May 27, 2008

Anticipation and Fulfillment

One of the things I love most about summer here in Humboldt is the fishing. About 5 years ago Dean got a boat for the purpose of ocean fishing. I was invited to go and have been a pretty permanent fishing partner ever since.

One of the things I hate most about working weekends during the summer is the fishing trips with my best friends are few and far between. So when the prospect of spending Memorial Day out on the water with my friends came to light, I couldn't have looked forward to too many other things in life with the same anticipation. Sunday rolled around at work and I was only too ready to get out from the my second home and get away to the watery depths and work to provide meat for the family.

We watched the weather intently and found that Monday was shaping up to be a fine day to be on the water. The weather was going to be calm, a little overcast and had all the making of a fine day.

So we set out Monday morning at 6:30 and left the marina at Eureka. As was left the marina, I was n Dean's boat with Tyler's (Dean's son) little league coach, Graham. Iver and his brother Eric can be seen here as we moving at about 30 mph through Humboldt Bay. A cold wind in our faces, a little mist that is very characteristic of the area and a high level of anticipation. So we left the bay and headed south for Cape Mendocino. Its about 40 minutes by boat and spirits were high.

We arrived at the fishing grounds, fishing in about 200 feet of water hunting for the elusive Halibut. A flat fish, ranging from 20 to 40 pounds on average, and yielding a fair amount of tasty, white meat. We sat on this area for a little while and, sadly, yielded nothing. We were hearing reports of people closer in making a killing out of rock fishing, so we reeled in our lines, stowed some gear and headed in.

Dean bagged the only keepable Ling Cod of the group. A prehistoric looking fish which gets rather large, has really sharp teeth, and a nasty temperament when hauled from the ocean floor after trying to eat something that might have been a decent meal as opposed to a sharp hook attached to sturdy length of fishing line.I will say this about a ling cod. You can't just haul it in on the hook and line. They are too strong and, given their nasty disposition, you stand a good chance of getting bit or spined. So they have to be gaffed. And if they happen to come off the gaff in the boat, look out. They'll flip around and snap their jaws and for a guy like me, who wears sandals all the time, this can be a dangerous event. I am really surprised I haven't fallen over board at times when the ling is loose on the deck and I am doing everything I can to not be eaten.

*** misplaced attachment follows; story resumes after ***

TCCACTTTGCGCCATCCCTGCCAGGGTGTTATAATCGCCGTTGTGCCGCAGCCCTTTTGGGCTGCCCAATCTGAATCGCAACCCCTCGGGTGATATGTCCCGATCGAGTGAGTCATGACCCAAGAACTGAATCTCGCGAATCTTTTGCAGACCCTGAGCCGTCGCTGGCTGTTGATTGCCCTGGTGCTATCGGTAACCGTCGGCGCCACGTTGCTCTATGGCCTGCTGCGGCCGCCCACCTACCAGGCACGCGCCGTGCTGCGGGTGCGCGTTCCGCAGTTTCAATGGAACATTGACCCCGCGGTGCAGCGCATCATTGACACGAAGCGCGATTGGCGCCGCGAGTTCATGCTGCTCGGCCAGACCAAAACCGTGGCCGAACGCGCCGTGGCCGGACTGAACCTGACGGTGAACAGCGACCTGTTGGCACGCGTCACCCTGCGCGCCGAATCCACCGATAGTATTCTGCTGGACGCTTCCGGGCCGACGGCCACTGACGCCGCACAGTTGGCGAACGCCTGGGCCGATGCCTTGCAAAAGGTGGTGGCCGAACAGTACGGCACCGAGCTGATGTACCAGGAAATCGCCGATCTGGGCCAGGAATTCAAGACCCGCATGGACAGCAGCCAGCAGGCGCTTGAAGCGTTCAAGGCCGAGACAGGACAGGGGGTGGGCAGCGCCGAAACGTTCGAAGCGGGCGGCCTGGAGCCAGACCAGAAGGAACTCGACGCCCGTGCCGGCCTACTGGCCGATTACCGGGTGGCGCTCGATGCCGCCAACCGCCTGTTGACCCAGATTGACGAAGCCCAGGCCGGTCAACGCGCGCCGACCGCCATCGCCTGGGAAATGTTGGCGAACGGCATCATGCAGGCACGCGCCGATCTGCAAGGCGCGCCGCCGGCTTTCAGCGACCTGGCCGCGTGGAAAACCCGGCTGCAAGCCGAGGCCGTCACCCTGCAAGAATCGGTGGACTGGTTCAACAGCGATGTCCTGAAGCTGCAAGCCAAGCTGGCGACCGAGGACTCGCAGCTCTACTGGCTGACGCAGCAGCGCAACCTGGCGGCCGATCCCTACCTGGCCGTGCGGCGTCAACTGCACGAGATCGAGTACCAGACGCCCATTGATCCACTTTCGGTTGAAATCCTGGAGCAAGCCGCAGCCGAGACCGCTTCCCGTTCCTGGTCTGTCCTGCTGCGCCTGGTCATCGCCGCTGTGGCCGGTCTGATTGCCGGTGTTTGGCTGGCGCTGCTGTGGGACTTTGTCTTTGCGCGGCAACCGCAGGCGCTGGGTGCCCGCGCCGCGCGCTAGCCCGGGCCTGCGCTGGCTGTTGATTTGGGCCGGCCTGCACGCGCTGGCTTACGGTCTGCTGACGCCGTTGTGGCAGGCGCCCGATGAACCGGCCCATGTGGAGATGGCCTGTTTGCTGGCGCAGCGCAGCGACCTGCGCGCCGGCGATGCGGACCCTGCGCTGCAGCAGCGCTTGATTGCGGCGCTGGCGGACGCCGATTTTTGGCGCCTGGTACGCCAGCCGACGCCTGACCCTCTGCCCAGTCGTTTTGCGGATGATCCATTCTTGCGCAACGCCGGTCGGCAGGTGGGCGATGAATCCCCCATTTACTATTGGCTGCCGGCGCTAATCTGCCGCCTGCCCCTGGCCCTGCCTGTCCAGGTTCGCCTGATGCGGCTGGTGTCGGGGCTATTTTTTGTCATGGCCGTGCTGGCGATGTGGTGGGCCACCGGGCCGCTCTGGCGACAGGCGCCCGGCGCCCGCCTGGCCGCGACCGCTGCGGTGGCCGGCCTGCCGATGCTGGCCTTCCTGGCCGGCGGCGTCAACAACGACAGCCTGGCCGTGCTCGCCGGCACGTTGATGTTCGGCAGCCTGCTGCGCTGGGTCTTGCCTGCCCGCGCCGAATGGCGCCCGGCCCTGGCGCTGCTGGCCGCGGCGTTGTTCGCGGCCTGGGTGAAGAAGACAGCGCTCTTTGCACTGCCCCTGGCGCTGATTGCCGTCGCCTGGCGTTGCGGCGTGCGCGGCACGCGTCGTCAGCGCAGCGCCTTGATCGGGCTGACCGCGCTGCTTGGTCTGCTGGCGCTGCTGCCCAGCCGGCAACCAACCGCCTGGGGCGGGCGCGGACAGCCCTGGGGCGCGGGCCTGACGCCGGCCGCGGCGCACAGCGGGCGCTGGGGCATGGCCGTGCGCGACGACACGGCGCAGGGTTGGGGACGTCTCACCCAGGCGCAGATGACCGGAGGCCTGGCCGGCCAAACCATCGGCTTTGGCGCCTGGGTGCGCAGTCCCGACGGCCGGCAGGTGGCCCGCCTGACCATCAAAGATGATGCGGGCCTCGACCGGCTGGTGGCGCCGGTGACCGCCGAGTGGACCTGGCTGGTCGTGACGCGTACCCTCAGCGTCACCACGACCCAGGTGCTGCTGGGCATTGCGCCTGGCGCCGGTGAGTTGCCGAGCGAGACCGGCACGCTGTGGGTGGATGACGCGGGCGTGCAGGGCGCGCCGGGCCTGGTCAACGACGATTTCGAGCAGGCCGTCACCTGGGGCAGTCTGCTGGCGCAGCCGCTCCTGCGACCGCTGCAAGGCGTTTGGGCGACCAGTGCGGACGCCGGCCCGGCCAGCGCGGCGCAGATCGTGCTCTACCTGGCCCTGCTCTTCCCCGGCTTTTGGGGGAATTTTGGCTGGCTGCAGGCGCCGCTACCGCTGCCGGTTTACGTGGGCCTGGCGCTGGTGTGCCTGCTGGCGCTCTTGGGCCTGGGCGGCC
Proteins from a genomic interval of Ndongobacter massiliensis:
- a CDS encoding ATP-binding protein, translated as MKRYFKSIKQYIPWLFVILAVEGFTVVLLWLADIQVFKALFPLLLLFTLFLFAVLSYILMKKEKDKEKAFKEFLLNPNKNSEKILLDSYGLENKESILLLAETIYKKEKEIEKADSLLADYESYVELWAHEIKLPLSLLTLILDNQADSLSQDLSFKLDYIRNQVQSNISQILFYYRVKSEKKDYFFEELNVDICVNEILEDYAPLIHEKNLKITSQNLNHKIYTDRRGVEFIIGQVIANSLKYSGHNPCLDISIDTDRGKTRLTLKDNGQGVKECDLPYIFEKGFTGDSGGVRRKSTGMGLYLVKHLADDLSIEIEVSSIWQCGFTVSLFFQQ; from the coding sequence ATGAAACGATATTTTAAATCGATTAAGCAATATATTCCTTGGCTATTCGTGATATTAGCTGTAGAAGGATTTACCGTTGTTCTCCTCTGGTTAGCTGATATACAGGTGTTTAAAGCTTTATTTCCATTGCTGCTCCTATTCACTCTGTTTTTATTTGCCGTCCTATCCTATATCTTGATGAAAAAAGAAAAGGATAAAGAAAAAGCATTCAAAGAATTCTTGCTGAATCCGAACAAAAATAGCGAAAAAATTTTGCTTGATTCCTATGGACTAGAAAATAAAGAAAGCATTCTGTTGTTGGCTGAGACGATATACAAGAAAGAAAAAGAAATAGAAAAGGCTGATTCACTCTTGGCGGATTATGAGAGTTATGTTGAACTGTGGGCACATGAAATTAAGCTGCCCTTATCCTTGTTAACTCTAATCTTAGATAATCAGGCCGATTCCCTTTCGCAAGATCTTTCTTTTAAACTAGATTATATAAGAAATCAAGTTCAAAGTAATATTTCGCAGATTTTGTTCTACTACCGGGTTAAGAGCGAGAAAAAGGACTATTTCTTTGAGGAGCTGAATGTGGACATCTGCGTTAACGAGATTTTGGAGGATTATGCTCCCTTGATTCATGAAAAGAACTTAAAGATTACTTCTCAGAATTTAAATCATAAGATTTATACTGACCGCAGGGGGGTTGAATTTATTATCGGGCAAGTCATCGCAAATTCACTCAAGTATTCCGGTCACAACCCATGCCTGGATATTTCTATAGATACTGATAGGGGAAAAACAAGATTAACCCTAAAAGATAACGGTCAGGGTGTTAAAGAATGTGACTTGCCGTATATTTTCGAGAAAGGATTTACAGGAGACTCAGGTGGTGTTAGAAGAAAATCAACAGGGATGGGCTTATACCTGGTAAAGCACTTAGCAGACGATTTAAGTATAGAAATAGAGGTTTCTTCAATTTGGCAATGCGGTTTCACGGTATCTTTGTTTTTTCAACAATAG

Graham, on his first trip with us on the water had a good time, and hauled his fair share of snapper of fish from the ocean floor.In this fine picture here, you can see the dorsal fin quite clearly, and notice the spines with protrude from the back of the fish, giving the fin its shape and support. The fins are razor sharp and have given me plenty of small puncture wounds to the finger over the years. Some people are actually allergic to this and their hands can swell to a rather large size. I guess I am fortunate this is not a problem for me.

Iver and Eric had it in mind to bag the elusive 'But, and spent most of their time in pursuit of this goal. The nice thing about this is the state of the ocean. It was so calm it was ridiculous.

Here we can Iver and Eric hard at work, looking to be the ones to hook the 'But. In the end, though, we came home 'But-less. Such is life. Later, we were all in the same area, close in to the Cape itself.

Again, Iver and Eric, hard at work. The nice thing about this area is the bite was on. Up until this point the fishing was slow and somewhat down-heartening. But here, we couldn't keep the fish away and ended up with our limits of rock fish.

I should have pointed out that throughout all this time there were Whales everywhere. There is a large amount of krill (the preferred whale food) in the water and I don't think we could have counted the actual number of whales that we saw. At times the came to the surface to breath and were so close we could smell their breath as it was spouted from the blow hole. The Gray Whale migrates yearly and the Humboldt Coast line is pretty much the highway they travel.

An amazing day, spent with good friends. When I got in the car to head home for the day I was fulfilled. Contentment is a fine thing, and what better way to achieve that, than in the company of good friends doing one of the things in life that are loved best.

1 comment:

  1. I'm glad you don't get motion sickness! Just thinking about fishing (or being on a boat on the ocean) gives me that nauseous feeling!


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